A picture book I drew as a young man around 2000 and self-published in a run of 4 copies a few years later. I couldn't find a publisher for this surreal, bleak tale about - I guess - the blurring of the lines between capitalism and socialism in our times. It did end up as a short story in the anthology Wat Fred niet wist (2004).
The story shares some themes with the movie Goodbye Lenin (2003), as was
pointed out by people when the story appeared in 2004. My protagonist and his mother haven't left their appartment since the Berlin wall fell and fill their days by reading old communist newspapers and him dressing up as his father. I guess the feeling of 'ostalgia' was in the air then.
I was immodestly and foolishly under the spell of people like Max Beckmann, Otto Dix, Joseph Lada, Picasso and obviously Frans Masereel. I was living in Peshawar, Pakistan when I made this as my girlfriend Tessa worked with Afghan refugees there. I remember bringing the art along on a long trip we did in Pakistan and India and me drawing further panels in the night trains we took. I got the idea for the drawing above at an art show in a church in Goa that warned against the abuse of alcohol. I'd like to see that Goan picture again sometime.
Some drawings from my first attempt at a long story, done while still studying at the art academy in Rotterdam in 1995 or 1996. Done as an exercise as of course I didn't have any permission to rework this Nabokov tale. It is interesting for me to see again today as I realize I've been somewhat consistent in my foolish artistic ambitions. I was mainly reading Moebius, Richard Corben, old Creepy's and Eerie's at the time (and I still do) but for my own work I choose to get entangled in my love for literature.
I drew the 15 pages with reed pen and Indian ink. It appeared photocopied in the amateur comic magazine Incognito and that was that!
A creature I've called Leslie. I drew the thing using the Balinese mask I found at the thrift a few months ago. Illustration for filmmagazine Schokkend Nieuws for a program with Indonesian horror movies at the Imagine filmfestival 2021.
Recorded from 78rpm
dennis farnon - a casual affair/don banks - revolutionary research 1/frank rothman - jazz mysterioso/steve race - sioux night ride/don banks - revolutionary research 3/eric delaney - midnight melancholy/dennis farnon - the last voyage/don banks - fear/russ garcia - border trouble/library 78 - african rhythm 1 and 2/nino nardini - melody tropicale/e. sendel - astronautics/Horst Jankowski - haunting melody/library 78 - mallets/dennis farnon - in piper's wood/ralph dollimore - toady/don banks - revolutionary research 2/Ivor Slaney - carrasco/nino nardini - laguna beach/sam fonteyn - design for mambo/Ivor Slaney - jungle flute/don banks - revolutionary research 4/dennis farnon - monday's child/J. Scott - percussion abstraction/wolf droysen - uneasy dream/J. Scott - percussion fast-ride/gert wilden - belly dance/don banks - revolutionary research 5/freddie philips - el souk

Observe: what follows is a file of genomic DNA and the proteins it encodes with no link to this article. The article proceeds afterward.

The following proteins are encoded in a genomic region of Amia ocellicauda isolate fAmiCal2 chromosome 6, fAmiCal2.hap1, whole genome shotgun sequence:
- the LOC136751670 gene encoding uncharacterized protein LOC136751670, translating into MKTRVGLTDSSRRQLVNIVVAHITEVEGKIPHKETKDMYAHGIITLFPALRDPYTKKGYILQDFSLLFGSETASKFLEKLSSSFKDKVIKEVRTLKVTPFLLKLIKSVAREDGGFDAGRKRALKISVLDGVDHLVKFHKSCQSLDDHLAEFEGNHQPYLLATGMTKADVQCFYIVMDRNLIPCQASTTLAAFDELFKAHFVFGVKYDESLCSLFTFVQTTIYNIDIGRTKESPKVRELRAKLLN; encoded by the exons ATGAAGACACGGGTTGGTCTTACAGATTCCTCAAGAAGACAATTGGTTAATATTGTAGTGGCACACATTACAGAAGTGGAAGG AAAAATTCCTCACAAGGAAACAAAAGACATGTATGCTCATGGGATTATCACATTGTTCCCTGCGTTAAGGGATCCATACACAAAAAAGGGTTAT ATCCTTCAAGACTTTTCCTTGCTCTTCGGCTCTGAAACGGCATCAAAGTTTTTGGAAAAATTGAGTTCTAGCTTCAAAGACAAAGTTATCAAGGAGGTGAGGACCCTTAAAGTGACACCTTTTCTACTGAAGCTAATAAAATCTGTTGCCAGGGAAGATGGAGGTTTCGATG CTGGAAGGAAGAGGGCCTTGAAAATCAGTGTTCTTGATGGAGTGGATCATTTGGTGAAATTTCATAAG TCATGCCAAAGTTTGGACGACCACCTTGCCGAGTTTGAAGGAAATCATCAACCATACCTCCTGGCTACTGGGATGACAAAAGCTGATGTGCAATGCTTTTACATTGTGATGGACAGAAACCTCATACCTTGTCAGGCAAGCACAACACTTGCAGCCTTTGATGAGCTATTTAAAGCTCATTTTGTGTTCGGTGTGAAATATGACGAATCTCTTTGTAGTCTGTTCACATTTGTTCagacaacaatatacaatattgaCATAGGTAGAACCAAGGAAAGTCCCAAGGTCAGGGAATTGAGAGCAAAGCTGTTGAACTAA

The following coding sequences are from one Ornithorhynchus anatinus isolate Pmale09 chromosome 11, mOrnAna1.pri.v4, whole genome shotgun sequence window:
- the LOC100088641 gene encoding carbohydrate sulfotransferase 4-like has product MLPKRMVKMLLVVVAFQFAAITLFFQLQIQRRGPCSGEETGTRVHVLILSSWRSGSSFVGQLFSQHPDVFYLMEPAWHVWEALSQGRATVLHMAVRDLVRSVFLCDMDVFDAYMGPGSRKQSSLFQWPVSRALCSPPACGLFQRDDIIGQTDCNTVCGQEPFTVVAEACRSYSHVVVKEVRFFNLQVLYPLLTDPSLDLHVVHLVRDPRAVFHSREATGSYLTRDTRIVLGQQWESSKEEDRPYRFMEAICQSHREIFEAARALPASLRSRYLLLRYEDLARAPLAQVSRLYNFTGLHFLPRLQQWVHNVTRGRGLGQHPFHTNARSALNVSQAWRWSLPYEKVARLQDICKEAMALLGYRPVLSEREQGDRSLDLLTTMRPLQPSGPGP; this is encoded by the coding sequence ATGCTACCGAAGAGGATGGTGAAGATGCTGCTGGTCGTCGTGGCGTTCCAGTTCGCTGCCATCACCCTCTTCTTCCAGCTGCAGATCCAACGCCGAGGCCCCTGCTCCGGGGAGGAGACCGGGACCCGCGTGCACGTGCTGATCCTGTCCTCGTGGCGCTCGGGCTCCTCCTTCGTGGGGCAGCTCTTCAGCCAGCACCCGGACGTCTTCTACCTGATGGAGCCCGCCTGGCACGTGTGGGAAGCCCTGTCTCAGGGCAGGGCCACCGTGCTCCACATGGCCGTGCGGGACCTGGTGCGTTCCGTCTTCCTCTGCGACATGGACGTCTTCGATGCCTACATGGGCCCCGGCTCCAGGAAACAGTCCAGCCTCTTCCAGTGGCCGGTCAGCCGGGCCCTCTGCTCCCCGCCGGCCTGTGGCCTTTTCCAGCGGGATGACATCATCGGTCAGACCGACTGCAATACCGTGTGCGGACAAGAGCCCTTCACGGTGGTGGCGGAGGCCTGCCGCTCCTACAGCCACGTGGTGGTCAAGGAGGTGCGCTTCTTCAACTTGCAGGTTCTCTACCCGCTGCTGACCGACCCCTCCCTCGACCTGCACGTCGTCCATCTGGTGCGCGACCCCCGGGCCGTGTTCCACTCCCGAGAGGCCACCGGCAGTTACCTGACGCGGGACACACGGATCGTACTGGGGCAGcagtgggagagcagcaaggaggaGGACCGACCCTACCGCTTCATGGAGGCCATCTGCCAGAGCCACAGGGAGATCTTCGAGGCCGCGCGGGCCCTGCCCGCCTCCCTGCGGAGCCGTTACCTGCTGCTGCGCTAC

In conclusion, here's one of Burians most lurid illustrations, done for a Robinson Crusoe edition. You'd have to see it printed on paper to fully appreciate it, but still. And another very enigmatic one for the Verne book, in which you can clearly see how much Richard Corben was influenced by him.
One saturday morning, sorry to say it was actually misty and damp, I walked along the canals of Delft. A bookseller was setting up his stall and my eye fell on the odd book Octobriana and the Russian Underground from 1971.
Bohumil Konečný and Zdeněk Burian, who's work was ripped off, stolen, altered and butchered for this strange publication. The red communist star was painted on randomly and subversive texts were added.
The perpetrator, one Petr Sadecký, a Czech deflector, turned out to be a childhood admirer of these Czech artists. He had stolen their work and abused it to find fame himself with the Octobriana hoax and discredit and corrupt the communist party in his home country at the same time.
Those who read my book De Smokkelaar (The Smuggler) will notice that I took this strange Cold War episode as the basis of the story, but I altered and skewed it to my liking.
Sadecký's story becomes evermore unbelievable as you progress through his book full of forgeries. To add some authenticity he staged photo's of the alleged Soviet underground, sometimes featuring himself among the renegate artists.
Back home, the signature styles of Konečný and Burian were quickly recognized and the two were persecuted.
Luckily Octobriana is now just a footnote in Zdeněk Burians biography and he is rightly remembered and celebrated as one of the biggest illustrators of the previous century. His influence is apparent in so many illustrators and comic artists who came after him. Richard Corben is a confessed fan and Frank Frazetta evidently looked at Burians work. In me and my brother, Burians work brought to life the earliest urge to draw when perusing his books our Czech mother Vera owned.
I'll write a bit about my passion for Burians work soon.